Police officers makes an arrest when they have reason to believe that a person may be involved in criminal activity. An arrest does not make the suspect guilty. However, the individual’s way of interacting with law enforcement can often sway the outcome of their defense case.
Law enforcement officials are prohibited by law from searching an individual, their home or vehicle without probably cause- save for a few exceptions. Under normal circumstances, the police cannot enter a person’s home without a warrant. If this happens, evidence obtained during the search cannot be used to convict the subject. Houston Criminal Defense Lawyer Matthew Tyson advises individuals not to give consent to the police to perform a search without a warrant. The moment you let them inside, you waive many of your rights. Ask to see a copy of the warrant before allowing the officers to proceed. While it is ok to refuse entry without a warrant, Tyson warns not to physically resist when interacting with law enforcement. Getting physical with an police officer can make the situation worse.
Air travels can become accustomed to pat downs as part of a TSA screening. So, it may seem natural to allow a police officer to perform a pat down, or to check a person’s pockets. However, this is not a routine screening — consent is required. Again, it is important not to physically resist while interacting with law enforcement. Instead, tell the officer, “I do not consent to any searches, but I will not resist.”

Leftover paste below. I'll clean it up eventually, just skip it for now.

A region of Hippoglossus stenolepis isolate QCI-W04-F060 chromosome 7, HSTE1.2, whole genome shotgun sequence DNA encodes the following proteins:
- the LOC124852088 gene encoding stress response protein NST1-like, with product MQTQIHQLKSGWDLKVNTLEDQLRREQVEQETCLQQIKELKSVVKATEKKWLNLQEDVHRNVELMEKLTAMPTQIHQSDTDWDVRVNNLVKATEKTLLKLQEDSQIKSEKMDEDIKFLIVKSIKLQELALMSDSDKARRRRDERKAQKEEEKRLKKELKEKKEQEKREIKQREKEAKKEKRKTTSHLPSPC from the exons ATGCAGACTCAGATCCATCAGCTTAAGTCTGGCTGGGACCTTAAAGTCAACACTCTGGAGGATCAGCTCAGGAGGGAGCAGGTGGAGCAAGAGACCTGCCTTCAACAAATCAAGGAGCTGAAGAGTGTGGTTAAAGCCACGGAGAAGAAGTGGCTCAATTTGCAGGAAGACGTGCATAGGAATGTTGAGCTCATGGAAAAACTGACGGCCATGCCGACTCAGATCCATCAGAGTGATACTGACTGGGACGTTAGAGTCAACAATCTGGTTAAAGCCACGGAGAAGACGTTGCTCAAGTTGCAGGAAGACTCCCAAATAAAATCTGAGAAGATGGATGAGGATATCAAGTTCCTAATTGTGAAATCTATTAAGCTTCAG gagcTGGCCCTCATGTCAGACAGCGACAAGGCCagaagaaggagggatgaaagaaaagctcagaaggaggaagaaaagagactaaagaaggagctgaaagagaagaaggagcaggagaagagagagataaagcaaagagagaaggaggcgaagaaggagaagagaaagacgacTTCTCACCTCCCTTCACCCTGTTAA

Interacting with law enforcement while driving a vehicle is comparable to when a person is at their home. When a police officer pulls a driver over onto the side of the road, the office must have “probably cause” to search the vehicle. Drivers in this situation should present the officer with their license and registration and keep their hand on the steering wheel. When the cop hands back the license, the drive should ask if he or is free to leave.
Houston Lawyer Matthew Tyson suggests that individuals remember their basic rights when interacting with law enforcement during an arrest.
Rights during an arrest include:
- The right to remain silent
- The right to a fair trial
- The right to be protected by a lawyer
The arresting officers are required to inform the suspect of their rights- including the right to remain silent. This is known as the Miranda warning. Once the suspect is informed of the right to remain silent, anything he or she says can be used against them at trial. In most cases, if the arresting official fails to Mirandize an individual, the suspects words cannot be used against him or her during the trial.
Tyson advises that once a subject has given their name, address and date of birth, they are not required to talk to police- no matter the authorities say. “The less you say, the better, even if an officer arrests you illegally. Remain calm, don’t fight or resist, and tell them, I will not answer any questions without my lawyer.”
To learn more about interacting with law enforcement and other criminal rights, contacted a criminal defense lawyer.